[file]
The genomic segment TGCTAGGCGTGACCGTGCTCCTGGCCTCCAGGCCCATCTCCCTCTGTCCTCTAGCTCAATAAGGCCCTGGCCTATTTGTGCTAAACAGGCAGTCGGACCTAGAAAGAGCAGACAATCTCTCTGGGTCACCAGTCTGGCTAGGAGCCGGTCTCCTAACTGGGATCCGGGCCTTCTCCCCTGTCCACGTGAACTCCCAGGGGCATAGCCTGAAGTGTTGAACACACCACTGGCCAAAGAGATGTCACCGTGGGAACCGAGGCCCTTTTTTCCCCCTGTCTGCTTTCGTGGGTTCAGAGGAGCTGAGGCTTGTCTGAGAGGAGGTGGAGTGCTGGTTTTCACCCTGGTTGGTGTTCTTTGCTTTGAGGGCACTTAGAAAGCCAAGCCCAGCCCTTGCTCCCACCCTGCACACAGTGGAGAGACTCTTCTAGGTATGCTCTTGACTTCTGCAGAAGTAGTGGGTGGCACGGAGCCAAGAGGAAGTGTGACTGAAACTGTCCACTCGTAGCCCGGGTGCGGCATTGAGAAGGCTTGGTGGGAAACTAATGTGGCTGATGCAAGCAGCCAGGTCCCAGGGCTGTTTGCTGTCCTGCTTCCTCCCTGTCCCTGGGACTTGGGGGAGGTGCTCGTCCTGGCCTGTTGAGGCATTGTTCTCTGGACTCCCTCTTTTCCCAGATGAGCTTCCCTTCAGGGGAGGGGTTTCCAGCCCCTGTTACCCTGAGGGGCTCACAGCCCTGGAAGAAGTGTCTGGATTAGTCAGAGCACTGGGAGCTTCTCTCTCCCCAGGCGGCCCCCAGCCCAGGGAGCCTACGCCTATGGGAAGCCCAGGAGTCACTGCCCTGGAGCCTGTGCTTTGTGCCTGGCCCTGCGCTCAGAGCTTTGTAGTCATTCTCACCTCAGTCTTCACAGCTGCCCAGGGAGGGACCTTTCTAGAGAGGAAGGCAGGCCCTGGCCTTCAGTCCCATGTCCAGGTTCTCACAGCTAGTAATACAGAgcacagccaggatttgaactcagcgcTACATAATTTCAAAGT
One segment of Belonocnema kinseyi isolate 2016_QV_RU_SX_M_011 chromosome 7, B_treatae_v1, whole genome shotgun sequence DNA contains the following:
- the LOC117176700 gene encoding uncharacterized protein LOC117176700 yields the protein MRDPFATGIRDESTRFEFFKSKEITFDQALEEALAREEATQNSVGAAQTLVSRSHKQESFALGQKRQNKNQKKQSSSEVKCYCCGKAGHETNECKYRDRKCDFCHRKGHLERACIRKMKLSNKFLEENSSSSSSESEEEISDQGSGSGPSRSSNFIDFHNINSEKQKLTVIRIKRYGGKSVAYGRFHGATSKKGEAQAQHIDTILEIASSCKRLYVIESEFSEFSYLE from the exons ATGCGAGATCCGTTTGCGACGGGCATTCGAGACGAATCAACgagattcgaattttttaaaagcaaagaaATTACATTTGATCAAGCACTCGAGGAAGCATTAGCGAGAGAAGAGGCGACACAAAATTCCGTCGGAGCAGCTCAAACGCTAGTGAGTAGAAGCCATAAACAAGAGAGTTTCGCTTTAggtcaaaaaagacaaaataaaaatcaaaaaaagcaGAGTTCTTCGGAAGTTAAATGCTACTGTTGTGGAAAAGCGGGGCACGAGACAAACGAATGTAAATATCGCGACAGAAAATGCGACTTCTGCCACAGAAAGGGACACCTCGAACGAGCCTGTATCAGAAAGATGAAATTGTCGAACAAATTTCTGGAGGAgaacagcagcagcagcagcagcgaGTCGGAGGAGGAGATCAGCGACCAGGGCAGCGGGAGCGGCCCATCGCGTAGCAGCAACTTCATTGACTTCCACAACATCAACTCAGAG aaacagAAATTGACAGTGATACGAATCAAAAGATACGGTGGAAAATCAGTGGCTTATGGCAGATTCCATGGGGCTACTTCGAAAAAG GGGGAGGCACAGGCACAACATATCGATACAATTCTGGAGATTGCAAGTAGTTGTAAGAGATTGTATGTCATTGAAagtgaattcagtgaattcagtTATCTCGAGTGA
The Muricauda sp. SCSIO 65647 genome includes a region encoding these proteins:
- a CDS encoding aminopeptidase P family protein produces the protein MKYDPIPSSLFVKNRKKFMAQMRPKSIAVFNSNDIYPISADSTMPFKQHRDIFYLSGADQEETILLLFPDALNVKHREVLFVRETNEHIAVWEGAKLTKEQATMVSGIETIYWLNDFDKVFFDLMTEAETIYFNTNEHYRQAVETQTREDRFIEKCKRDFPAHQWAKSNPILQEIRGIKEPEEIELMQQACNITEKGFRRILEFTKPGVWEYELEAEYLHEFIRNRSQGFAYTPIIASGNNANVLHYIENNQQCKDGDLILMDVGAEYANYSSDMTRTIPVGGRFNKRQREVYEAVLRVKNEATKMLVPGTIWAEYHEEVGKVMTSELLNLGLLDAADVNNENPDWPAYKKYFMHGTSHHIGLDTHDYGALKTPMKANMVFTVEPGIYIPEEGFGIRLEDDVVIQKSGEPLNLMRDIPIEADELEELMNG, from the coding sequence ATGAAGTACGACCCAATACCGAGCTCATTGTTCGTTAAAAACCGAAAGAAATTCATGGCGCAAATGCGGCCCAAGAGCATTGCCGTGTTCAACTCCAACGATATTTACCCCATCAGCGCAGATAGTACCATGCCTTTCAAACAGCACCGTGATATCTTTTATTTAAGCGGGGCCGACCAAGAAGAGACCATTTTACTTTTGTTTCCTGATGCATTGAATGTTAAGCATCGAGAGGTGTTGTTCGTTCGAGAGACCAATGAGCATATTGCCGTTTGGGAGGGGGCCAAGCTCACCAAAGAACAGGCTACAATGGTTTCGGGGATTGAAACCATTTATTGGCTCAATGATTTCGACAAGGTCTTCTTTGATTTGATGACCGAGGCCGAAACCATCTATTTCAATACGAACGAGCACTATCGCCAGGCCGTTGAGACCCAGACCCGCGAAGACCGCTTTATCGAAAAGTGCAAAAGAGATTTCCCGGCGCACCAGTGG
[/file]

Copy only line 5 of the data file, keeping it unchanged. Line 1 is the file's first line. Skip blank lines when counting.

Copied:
- a CDS encoding aminopeptidase P family protein produces the protein MKYDPIPSSLFVKNRKKFMAQMRPKSIAVFNSNDIYPISADSTMPFKQHRDIFYLSGADQEETILLLFPDALNVKHREVLFVRETNEHIAVWEGAKLTKEQATMVSGIETIYWLNDFDKVFFDLMTEAETIYFNTNEHYRQAVETQTREDRFIEKCKRDFPAHQWAKSNPILQEIRGIKEPEEIELMQQACNITEKGFRRILEFTKPGVWEYELEAEYLHEFIRNRSQGFAYTPIIASGNNANVLHYIENNQQCKDGDLILMDVGAEYANYSSDMTRTIPVGGRFNKRQREVYEAVLRVKNEATKMLVPGTIWAEYHEEVGKVMTSELLNLGLLDAADVNNENPDWPAYKKYFMHGTSHHIGLDTHDYGALKTPMKANMVFTVEPGIYIPEEGFGIRLEDDVVIQKSGEPLNLMRDIPIEADELEELMNG, from the coding sequence ATGAAGTACGACCCAATACCGAGCTCATTGTTCGTTAAAAACCGAAAGAAATTCATGGCGCAAATGCGGCCCAAGAGCATTGCCGTGTTCAACTCCAACGATATTTACCCCATCAGCGCAGATAGTACCATGCCTTTCAAACAGCACCGTGATATCTTTTATTTAAGCGGGGCCGACCAAGAAGAGACCATTTTACTTTTGTTTCCTGATGCATTGAATGTTAAGCATCGAGAGGTGTTGTTCGTTCGAGAGACCAATGAGCATATTGCCGTTTGGGAGGGGGCCAAGCTCACCAAAGAACAGGCTACAATGGTTTCGGGGATTGAAACCATTTATTGGCTCAATGATTTCGACAAGGTCTTCTTTGATTTGATGACCGAGGCCGAAACCATCTATTTCAATACGAACGAGCACTATCGCCAGGCCGTTGAGACCCAGACCCGCGAAGACCGCTTTATCGAAAAGTGCAAAAGAGATTTCCCGGCGCACCAGTGG